Will It Be Conscious?
Such possibilities prompt a host of intriguing issues and questions. Suppose we scan someone’s brain and reinstate the resulting “mind file” into a suitable computing medium. Will the entity that emerges from such an operation be conscious? This being would appear to others to have very much the same personality, history and memory. For some, that is enough to define consciousness. For others, such as physicist and author James Trefil, no logical reconstruction can attain human consciousness, although Trefil concedes that computers may become conscious in some new way.

At what point do we consider an entity to be conscious, to be self-aware, to have free will? How do we distinguish a process that is conscious from one that just acts as if it is conscious? If the entity is very convincing when it says, “I’m lonely, please keep me company,” does that settle the issue?

If you ask the “person” in the machine, it will strenuously claim to be the original person. If we scan, let’s say, me and reinstate that information into a neural computer, the person who emerges will think he is (and has been) me (or at least he will act that way). He will say, “I grew up in Queens, New York, went to college at M.I.T., stayed in the Boston area, walked into a scanner there and woke up in the machine here. Hey, this technology really works.”

But wait, is this really me? For one thing, old Ray (that’s me) still exists in my carbon-cell-based brain.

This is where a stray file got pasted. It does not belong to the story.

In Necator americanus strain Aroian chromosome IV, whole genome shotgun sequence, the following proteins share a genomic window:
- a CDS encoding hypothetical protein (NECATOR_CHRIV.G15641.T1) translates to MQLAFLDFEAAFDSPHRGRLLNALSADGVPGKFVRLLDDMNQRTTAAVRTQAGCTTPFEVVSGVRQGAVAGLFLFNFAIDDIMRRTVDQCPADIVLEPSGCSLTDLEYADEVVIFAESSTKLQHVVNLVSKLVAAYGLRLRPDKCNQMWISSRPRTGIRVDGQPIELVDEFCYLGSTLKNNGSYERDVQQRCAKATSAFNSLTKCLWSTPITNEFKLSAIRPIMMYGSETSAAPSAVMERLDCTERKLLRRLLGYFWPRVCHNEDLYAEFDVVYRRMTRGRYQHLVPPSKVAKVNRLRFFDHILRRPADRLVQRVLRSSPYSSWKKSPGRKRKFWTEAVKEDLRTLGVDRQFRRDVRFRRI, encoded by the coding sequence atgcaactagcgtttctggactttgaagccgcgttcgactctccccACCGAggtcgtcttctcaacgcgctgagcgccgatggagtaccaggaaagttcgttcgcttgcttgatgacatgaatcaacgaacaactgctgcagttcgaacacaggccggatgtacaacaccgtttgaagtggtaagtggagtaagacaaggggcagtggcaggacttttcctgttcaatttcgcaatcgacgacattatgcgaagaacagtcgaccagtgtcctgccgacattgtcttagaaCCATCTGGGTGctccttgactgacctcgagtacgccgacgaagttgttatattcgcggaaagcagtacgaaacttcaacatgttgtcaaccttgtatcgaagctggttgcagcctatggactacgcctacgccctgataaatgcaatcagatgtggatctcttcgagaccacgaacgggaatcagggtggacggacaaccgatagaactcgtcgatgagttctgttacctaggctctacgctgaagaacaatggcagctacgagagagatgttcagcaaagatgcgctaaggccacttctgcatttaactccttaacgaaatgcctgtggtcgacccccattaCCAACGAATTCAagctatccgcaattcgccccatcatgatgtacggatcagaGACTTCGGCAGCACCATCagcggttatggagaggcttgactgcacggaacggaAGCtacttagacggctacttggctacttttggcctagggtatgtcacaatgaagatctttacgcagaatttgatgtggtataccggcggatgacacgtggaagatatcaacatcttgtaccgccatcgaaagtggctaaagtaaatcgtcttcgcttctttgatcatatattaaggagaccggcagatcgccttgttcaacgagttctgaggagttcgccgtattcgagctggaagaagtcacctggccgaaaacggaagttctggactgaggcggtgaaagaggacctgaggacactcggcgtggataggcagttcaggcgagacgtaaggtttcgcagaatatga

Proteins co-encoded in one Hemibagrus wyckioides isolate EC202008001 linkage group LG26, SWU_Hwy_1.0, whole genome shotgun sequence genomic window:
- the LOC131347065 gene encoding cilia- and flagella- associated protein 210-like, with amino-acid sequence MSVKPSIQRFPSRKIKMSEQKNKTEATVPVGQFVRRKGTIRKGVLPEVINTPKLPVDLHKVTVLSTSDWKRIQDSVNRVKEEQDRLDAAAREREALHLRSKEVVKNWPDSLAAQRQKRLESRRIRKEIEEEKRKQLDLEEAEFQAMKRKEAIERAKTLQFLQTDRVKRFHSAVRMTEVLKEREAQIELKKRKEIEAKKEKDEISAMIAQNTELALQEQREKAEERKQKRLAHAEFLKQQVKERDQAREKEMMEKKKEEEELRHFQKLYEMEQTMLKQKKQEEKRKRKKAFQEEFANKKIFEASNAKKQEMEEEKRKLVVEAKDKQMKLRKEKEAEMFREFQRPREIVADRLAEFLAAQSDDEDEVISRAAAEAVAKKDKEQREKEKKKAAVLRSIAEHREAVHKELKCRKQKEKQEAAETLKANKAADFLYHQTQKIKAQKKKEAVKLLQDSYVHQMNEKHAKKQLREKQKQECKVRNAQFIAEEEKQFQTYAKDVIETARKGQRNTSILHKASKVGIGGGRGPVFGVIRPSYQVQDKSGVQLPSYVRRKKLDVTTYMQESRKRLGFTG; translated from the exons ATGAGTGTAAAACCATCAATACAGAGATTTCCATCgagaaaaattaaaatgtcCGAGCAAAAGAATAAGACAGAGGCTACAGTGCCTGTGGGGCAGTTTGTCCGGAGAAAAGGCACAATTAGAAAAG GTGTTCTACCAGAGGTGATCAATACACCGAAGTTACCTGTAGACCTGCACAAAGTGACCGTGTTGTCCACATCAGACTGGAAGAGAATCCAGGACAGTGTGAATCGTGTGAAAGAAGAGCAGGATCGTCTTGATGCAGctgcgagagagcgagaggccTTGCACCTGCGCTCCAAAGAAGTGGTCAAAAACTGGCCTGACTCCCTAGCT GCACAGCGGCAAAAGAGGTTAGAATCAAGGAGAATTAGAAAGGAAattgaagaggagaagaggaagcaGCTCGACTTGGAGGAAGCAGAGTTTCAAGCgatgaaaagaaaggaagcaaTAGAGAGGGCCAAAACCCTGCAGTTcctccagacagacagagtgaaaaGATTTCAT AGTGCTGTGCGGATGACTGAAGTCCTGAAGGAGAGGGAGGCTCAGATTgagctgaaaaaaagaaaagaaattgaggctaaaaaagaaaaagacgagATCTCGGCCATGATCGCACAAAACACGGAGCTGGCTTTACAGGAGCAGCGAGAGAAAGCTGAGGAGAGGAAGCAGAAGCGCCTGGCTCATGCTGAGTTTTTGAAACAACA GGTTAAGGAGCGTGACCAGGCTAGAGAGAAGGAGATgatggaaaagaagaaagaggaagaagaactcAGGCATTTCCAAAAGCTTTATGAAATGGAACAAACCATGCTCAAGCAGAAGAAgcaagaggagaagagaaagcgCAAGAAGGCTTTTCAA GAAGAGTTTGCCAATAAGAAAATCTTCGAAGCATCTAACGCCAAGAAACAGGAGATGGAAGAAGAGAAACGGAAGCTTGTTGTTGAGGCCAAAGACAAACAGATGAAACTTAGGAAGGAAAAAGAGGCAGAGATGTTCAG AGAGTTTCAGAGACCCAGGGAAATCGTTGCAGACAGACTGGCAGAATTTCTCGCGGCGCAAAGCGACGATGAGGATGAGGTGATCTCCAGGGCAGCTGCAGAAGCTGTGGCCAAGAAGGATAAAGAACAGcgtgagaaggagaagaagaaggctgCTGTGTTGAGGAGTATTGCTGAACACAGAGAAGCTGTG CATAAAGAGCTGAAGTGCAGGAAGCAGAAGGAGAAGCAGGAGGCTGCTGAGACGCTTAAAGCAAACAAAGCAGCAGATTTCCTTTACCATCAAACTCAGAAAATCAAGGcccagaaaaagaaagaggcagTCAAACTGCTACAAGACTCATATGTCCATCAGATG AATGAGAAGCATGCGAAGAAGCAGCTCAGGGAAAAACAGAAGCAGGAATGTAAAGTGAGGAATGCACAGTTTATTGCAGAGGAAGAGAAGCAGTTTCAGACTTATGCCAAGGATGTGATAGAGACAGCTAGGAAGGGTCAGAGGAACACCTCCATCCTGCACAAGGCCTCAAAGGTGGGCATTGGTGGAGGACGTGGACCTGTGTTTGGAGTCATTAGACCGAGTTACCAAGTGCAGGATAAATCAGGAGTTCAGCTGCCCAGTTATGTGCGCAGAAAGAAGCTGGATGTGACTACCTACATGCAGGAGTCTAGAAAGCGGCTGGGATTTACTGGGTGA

Will the new entity be capable of spiritual experiences? Because its brain processes are effectively identical, its behavior will be comparable to that of the person it is based on. So it will certainly claim to have the full range of emotional and spiritual experiences that a person claims to have.

No objective test can absolutely determine consciousness. We cannot objectively measure subjective experience (this has to do with the very nature of the concepts “objective” and “subjective”). We can measure only correlates of it, such as behavior. The new entities will ap­pear to be conscious, and wheth­er or not they actually are will not affect their behavior. Just as we debate today the consciousness of nonhuman entities such as animals, we will surely debate the potential consciousness of nonbiological intelligent entities. From a practical perspective, we will accept their claims. They’ll get mad if we don’t.

Before this century is over, the Law of Accelerating Re­turns tells us, Earth’s tech­­nology-creating species—us—will merge with our own technology. And when that hap­­pens, we might ask: What is the difference between a human brain enhanced a millionfold by neural implants and a nonbiological intelligence based on the reverse-engineering of the human brain that is subsequently ­enhanced and expanded?

The engine of evolution used its innovation from one period (humans) to create the next (intelligent machines). The subsequent milestone will be for the machines to create their own next generation without human intervention.

An evolutionary process accelerates because it builds on its own means for further evolution. Humans have beaten evolution. We are creating intelligent entities in considerably less time than it took the evolutionary process that created us. Human intelli­gence—a product of evolution—has transcended it. So, too, the intelligence that we are now creating in computers will soon exceed the intelligence of its creators.